PENTAGON — For the third time this week, international forces in Afghanistan have come under fire apparently from their Afghan counterparts. In the latest attack Friday, a man dressed in an Afghan security forces uniform shot and killed three U.S. Marines.
The shooting appeared to be another so-called "green on blue" attack by a member of the Afghan national security forces on foreign troops.
U.S. military officials said an individual dressed in an Afghan uniform fired on three members of the U.S. forces in the Sangin district of Afghanistan’s volatile Helmand province Friday. A Pentagon official identified those killed as Special Operations Marines.
Afghan officials say an Afghan police commander shot and killed the three after inviting them to dinner at his checkpost. The Taliban claimed responsibility for the attack. Afghan officials say the assailant fled the scene.
Pentagon officials say such attacks are to be expected as the U.S. and NATO combat forces prepare to withdraw most of their combat forces by the end of 2014. Earlier this year, General John Allen, the commander of international troops in Afghanistan, told reporters at the Pentagon the attacks are meant to discredit Afghan forces who are being prepared to secure the country after coalition troops leave.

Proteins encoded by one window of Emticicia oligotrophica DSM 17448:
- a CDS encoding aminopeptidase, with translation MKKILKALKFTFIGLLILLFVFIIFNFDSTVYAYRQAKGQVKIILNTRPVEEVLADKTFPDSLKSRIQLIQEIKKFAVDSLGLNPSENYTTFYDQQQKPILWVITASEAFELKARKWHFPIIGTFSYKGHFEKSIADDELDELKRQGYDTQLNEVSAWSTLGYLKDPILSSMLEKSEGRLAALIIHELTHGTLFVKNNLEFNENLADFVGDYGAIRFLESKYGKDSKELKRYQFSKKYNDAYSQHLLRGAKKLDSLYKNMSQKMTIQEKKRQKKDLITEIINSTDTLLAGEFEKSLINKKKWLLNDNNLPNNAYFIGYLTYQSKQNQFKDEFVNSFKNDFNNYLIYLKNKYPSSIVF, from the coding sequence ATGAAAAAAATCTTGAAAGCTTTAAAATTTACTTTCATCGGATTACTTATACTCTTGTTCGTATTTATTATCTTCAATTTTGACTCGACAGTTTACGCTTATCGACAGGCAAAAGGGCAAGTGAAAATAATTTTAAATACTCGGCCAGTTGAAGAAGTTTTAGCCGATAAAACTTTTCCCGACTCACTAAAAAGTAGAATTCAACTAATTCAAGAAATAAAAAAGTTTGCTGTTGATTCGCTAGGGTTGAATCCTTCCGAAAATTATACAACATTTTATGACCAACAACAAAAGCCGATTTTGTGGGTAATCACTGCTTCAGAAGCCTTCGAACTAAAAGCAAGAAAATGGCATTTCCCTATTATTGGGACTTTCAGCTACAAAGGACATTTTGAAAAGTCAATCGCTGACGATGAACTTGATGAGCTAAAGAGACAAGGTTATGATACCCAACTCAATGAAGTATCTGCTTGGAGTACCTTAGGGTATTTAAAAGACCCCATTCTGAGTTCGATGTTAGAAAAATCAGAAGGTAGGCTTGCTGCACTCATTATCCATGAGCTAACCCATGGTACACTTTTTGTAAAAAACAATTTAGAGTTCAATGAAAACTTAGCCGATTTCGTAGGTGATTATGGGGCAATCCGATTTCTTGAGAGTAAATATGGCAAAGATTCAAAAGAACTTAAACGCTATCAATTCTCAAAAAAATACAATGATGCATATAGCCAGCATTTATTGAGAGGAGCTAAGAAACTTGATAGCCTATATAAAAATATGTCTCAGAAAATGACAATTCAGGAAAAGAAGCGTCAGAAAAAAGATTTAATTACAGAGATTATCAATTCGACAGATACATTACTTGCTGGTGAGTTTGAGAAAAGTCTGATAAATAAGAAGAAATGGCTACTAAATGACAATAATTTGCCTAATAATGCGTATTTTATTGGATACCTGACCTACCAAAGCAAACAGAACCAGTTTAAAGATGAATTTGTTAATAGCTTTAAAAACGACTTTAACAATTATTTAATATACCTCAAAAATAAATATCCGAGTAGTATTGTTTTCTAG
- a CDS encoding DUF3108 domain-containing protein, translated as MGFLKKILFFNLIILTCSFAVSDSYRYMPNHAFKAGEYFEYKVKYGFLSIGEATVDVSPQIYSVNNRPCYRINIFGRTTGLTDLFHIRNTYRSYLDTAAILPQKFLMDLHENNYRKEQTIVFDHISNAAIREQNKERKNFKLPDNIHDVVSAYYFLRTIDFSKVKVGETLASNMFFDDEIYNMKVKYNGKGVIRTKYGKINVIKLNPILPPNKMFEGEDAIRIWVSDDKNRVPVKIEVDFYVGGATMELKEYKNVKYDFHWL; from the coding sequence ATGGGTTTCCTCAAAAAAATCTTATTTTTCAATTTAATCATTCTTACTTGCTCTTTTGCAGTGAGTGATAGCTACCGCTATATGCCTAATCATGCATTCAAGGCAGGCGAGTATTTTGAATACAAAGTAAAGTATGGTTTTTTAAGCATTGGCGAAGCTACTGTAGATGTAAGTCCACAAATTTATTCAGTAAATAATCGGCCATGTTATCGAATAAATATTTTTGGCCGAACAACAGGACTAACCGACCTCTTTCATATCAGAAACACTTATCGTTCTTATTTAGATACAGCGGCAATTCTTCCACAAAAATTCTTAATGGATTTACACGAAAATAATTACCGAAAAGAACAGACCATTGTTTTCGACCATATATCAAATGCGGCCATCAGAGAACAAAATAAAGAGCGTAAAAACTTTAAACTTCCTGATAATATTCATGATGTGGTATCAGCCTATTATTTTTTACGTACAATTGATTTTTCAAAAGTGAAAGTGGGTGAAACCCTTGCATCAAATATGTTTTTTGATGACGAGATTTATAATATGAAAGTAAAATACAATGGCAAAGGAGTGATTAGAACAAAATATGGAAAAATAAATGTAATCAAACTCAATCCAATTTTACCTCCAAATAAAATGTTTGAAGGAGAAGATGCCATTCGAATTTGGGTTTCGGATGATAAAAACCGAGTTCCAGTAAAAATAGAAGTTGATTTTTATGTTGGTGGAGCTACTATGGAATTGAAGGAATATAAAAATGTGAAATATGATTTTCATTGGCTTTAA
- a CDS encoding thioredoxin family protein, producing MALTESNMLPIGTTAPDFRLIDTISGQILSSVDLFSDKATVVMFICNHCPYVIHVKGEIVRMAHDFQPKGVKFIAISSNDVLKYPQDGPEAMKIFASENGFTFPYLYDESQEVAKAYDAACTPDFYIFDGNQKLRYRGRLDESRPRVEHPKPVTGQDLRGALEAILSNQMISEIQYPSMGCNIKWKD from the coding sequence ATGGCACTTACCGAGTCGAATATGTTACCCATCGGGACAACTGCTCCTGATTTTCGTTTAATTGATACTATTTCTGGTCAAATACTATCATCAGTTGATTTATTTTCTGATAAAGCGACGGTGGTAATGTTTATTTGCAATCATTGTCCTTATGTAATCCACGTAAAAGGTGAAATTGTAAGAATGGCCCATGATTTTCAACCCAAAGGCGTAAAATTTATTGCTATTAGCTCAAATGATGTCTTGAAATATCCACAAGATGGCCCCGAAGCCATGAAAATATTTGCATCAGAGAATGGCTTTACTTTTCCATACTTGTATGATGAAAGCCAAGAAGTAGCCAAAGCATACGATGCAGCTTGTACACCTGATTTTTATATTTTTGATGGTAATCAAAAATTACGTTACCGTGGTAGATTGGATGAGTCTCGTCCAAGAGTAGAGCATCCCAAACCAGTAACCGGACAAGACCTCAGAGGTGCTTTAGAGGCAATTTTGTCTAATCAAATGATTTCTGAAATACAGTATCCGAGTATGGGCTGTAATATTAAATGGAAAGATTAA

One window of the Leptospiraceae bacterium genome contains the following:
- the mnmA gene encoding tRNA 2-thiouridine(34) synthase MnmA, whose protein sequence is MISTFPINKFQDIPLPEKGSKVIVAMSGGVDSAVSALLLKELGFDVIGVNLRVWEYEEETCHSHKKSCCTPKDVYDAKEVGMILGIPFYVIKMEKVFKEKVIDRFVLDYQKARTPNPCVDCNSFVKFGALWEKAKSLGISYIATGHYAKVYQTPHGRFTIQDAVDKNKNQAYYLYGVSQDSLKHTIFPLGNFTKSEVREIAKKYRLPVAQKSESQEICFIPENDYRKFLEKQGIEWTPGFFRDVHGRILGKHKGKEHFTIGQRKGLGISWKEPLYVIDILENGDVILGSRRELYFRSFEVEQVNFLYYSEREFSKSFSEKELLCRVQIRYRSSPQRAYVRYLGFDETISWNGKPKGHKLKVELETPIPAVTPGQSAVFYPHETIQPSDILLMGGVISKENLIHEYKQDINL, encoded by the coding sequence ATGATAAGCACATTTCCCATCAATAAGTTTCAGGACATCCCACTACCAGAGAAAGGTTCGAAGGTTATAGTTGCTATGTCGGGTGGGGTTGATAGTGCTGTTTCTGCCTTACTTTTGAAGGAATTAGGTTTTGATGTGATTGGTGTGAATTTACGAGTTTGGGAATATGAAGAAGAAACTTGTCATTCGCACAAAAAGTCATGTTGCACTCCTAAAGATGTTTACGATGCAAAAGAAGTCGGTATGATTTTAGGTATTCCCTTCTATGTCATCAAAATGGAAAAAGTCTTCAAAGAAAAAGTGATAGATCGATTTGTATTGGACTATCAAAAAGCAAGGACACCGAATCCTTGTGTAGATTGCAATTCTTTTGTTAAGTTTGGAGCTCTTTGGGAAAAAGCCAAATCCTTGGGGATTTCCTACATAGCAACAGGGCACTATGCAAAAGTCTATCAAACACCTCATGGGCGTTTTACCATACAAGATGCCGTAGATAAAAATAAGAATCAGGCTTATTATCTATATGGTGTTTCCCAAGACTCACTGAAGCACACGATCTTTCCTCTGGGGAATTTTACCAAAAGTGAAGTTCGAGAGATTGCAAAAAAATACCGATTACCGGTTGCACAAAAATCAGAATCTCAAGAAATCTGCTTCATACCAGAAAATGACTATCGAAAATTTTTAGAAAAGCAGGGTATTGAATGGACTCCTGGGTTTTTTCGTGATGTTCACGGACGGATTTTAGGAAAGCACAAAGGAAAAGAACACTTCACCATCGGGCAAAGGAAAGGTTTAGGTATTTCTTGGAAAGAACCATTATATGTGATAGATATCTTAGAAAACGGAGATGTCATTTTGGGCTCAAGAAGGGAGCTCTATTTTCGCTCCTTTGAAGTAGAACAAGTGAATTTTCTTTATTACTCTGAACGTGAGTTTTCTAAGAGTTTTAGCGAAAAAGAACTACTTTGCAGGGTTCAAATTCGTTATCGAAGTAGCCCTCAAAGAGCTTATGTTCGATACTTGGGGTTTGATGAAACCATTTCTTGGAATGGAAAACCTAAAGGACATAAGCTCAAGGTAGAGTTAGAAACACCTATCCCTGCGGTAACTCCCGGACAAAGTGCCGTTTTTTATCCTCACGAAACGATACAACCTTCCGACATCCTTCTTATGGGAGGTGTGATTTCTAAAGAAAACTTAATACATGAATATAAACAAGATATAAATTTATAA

“We experienced these in Iraq. We experienced them in Vietnam. And on any occasion where you’re dealing with an insurgency and where you’re also growing an indigenous force which ultimately will be the principal opposition to that insurgency, the enemy is going to do all that they can to disrupt the both the counterinsurgency but also disrupt the integrity of the indigenous forces that develop so we should expect that this will occur,” he said.
Ahmad Majidyar, a defense analyst at the American Enterprise Institute, is critical of the U.S. decision to announce a deadline for the withdrawal of forces, saying it has emboldened the Taliban to keep fighting and working to scare the population into believing Afghan forces are divided and weak. He notes, however, that any recurring "green on blue" attacks do not indicate there is a general breakdown in the relationship between Afghan forces and coalition troops.
“We shouldn’t exaggerate this because there are hundreds of contacts between the coalition forces and Afghan forces on a daily basis. These are isolated individual incidents. These are not the common trends there,” Majidyar said.
Friday’s attack in Helmand province follows an incident Tuesday in which two Afghan army soldiers fired on NATO troops. One U.S. soldier was killed and two others wounded. If confirmed, Friday’s attack would bring the number of green on blue incidents to at least 25 in the past 12 months.